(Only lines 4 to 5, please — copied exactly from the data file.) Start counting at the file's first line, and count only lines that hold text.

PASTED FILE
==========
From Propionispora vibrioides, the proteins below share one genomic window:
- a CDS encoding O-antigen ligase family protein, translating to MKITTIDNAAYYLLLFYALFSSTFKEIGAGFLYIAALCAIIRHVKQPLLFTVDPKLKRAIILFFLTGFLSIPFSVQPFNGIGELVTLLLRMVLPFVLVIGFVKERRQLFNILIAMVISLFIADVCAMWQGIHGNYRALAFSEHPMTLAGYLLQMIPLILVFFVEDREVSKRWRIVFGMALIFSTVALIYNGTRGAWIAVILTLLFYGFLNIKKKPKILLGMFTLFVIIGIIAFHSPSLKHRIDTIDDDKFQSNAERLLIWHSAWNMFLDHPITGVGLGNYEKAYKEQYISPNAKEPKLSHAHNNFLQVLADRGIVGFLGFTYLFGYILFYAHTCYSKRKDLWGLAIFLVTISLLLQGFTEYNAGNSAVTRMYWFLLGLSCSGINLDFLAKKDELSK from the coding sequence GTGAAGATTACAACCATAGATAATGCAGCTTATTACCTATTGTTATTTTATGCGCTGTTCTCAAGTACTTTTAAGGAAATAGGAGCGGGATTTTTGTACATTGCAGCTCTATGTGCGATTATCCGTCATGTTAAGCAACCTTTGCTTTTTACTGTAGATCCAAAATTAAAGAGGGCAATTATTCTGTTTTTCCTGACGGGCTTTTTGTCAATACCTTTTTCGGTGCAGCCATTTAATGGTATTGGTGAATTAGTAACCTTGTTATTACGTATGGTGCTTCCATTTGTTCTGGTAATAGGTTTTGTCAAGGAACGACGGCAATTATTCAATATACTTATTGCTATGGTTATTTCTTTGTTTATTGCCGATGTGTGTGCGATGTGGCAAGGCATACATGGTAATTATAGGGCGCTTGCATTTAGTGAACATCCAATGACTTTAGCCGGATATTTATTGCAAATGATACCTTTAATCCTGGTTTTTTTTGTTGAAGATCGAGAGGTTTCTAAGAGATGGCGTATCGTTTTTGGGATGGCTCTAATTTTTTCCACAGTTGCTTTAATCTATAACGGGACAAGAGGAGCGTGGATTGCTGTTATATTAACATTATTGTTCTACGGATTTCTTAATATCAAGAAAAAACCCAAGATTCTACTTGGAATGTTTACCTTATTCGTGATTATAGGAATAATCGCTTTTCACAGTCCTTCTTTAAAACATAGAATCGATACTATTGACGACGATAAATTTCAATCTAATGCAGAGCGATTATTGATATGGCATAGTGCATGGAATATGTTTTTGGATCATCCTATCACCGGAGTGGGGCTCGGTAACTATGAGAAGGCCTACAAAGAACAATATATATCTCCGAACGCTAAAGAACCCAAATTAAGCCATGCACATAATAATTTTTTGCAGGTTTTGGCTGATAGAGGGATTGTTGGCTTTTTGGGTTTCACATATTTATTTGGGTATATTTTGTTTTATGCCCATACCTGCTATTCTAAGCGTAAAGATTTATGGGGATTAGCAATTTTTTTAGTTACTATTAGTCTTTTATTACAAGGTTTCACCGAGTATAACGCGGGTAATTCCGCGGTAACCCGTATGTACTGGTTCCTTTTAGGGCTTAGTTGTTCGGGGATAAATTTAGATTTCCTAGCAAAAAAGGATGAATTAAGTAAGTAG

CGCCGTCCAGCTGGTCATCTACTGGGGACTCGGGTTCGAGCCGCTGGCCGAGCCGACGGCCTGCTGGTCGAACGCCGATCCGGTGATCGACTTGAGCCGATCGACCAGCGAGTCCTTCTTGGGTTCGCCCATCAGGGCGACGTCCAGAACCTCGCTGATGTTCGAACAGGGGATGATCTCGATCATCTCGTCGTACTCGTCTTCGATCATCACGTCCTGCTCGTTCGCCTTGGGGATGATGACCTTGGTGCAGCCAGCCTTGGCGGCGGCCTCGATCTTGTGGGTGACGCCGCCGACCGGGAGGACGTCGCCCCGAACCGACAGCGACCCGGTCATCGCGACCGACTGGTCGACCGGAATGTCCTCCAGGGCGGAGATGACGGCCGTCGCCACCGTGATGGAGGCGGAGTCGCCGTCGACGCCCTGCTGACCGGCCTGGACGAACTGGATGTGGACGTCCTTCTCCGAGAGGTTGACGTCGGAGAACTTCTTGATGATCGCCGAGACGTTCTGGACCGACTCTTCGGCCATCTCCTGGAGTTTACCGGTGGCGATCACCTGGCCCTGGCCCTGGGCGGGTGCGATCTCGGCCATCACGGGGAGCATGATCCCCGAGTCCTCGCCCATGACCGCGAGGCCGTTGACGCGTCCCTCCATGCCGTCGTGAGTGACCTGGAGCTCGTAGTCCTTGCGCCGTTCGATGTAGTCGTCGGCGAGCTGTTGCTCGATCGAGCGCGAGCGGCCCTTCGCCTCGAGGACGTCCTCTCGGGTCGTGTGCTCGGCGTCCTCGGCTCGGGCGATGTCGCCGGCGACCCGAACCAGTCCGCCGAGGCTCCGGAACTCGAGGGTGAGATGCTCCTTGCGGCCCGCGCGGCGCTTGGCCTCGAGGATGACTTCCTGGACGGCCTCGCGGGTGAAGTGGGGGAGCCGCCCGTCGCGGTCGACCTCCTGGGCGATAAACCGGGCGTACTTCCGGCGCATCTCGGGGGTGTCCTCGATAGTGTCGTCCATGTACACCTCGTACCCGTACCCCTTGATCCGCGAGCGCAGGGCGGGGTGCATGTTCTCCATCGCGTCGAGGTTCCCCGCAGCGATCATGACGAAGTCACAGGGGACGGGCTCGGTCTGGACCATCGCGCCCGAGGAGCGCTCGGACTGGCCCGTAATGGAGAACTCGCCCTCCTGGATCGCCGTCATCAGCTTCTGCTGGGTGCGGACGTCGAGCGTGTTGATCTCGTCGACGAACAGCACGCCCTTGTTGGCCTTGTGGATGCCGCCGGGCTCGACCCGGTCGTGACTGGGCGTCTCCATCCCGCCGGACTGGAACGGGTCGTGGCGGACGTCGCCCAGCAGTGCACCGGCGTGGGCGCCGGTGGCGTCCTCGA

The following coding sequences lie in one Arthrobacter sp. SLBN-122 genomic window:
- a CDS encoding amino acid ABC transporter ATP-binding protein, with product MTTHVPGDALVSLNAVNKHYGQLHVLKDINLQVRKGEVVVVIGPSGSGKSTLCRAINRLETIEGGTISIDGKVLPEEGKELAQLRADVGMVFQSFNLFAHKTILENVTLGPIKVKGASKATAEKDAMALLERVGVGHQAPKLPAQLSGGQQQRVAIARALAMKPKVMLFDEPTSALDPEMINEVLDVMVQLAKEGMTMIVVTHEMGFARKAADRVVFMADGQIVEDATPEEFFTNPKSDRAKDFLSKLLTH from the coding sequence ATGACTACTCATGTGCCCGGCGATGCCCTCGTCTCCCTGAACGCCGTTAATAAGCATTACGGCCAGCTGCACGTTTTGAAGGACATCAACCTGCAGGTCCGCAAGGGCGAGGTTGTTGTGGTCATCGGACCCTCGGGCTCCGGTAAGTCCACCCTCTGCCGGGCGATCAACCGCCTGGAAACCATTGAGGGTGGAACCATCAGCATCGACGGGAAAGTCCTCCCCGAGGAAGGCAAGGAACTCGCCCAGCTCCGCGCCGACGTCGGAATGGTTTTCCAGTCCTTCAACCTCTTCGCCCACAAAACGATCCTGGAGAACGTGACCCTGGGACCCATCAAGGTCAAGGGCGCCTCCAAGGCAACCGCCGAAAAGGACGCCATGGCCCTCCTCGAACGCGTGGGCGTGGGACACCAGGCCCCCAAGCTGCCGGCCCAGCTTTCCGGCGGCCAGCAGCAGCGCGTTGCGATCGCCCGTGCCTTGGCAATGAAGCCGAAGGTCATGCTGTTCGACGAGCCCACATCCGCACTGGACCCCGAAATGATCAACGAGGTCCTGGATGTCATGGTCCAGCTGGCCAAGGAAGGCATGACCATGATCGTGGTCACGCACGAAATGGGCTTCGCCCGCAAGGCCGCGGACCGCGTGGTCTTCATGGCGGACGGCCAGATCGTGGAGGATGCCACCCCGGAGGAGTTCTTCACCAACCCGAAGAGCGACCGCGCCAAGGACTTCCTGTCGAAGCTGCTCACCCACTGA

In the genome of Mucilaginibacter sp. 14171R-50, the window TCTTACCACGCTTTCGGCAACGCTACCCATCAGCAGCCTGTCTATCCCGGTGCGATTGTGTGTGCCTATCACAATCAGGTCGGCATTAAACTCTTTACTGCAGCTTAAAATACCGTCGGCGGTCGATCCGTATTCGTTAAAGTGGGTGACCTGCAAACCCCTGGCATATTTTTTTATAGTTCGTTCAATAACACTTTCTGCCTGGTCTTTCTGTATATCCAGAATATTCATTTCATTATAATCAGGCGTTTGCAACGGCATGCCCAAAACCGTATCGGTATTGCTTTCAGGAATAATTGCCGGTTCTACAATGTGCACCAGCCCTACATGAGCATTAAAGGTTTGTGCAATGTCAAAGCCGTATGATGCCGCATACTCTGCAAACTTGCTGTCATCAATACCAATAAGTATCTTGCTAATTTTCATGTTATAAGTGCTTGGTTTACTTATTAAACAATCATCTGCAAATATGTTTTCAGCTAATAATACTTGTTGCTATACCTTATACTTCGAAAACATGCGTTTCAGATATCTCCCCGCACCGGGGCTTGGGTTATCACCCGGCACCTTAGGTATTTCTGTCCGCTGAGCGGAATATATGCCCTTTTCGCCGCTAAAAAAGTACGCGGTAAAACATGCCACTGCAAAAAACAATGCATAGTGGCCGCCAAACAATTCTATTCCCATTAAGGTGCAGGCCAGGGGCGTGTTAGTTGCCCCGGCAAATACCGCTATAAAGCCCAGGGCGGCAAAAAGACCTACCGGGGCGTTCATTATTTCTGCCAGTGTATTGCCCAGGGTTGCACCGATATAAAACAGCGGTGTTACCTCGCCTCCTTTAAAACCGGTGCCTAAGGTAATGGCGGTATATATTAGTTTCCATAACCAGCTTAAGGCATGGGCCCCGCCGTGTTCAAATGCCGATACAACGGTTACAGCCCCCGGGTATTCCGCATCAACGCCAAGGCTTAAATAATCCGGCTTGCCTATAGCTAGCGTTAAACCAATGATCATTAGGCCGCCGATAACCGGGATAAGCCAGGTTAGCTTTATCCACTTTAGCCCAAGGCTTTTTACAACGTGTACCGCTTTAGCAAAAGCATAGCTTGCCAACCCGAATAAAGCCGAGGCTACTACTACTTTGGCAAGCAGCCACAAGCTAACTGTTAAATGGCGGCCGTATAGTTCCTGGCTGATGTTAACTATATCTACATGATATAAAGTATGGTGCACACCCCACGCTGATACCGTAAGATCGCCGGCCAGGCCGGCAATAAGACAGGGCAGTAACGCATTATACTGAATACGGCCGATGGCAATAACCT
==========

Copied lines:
The following coding sequences lie in one Arthrobacter sp. SLBN-122 genomic window:
- a CDS encoding amino acid ABC transporter ATP-binding protein, with product MTTHVPGDALVSLNAVNKHYGQLHVLKDINLQVRKGEVVVVIGPSGSGKSTLCRAINRLETIEGGTISIDGKVLPEEGKELAQLRADVGMVFQSFNLFAHKTILENVTLGPIKVKGASKATAEKDAMALLERVGVGHQAPKLPAQLSGGQQQRVAIARALAMKPKVMLFDEPTSALDPEMINEVLDVMVQLAKEGMTMIVVTHEMGFARKAADRVVFMADGQIVEDATPEEFFTNPKSDRAKDFLSKLLTH from the coding sequence ATGACTACTCATGTGCCCGGCGATGCCCTCGTCTCCCTGAACGCCGTTAATAAGCATTACGGCCAGCTGCACGTTTTGAAGGACATCAACCTGCAGGTCCGCAAGGGCGAGGTTGTTGTGGTCATCGGACCCTCGGGCTCCGGTAAGTCCACCCTCTGCCGGGCGATCAACCGCCTGGAAACCATTGAGGGTGGAACCATCAGCATCGACGGGAAAGTCCTCCCCGAGGAAGGCAAGGAACTCGCCCAGCTCCGCGCCGACGTCGGAATGGTTTTCCAGTCCTTCAACCTCTTCGCCCACAAAACGATCCTGGAGAACGTGACCCTGGGACCCATCAAGGTCAAGGGCGCCTCCAAGGCAACCGCCGAAAAGGACGCCATGGCCCTCCTCGAACGCGTGGGCGTGGGACACCAGGCCCCCAAGCTGCCGGCCCAGCTTTCCGGCGGCCAGCAGCAGCGCGTTGCGATCGCCCGTGCCTTGGCAATGAAGCCGAAGGTCATGCTGTTCGACGAGCCCACATCCGCACTGGACCCCGAAATGATCAACGAGGTCCTGGATGTCATGGTCCAGCTGGCCAAGGAAGGCATGACCATGATCGTGGTCACGCACGAAATGGGCTTCGCCCGCAAGGCCGCGGACCGCGTGGTCTTCATGGCGGACGGCCAGATCGTGGAGGATGCCACCCCGGAGGAGTTCTTCACCAACCCGAAGAGCGACCGCGCCAAGGACTTCCTGTCGAAGCTGCTCACCCACTGA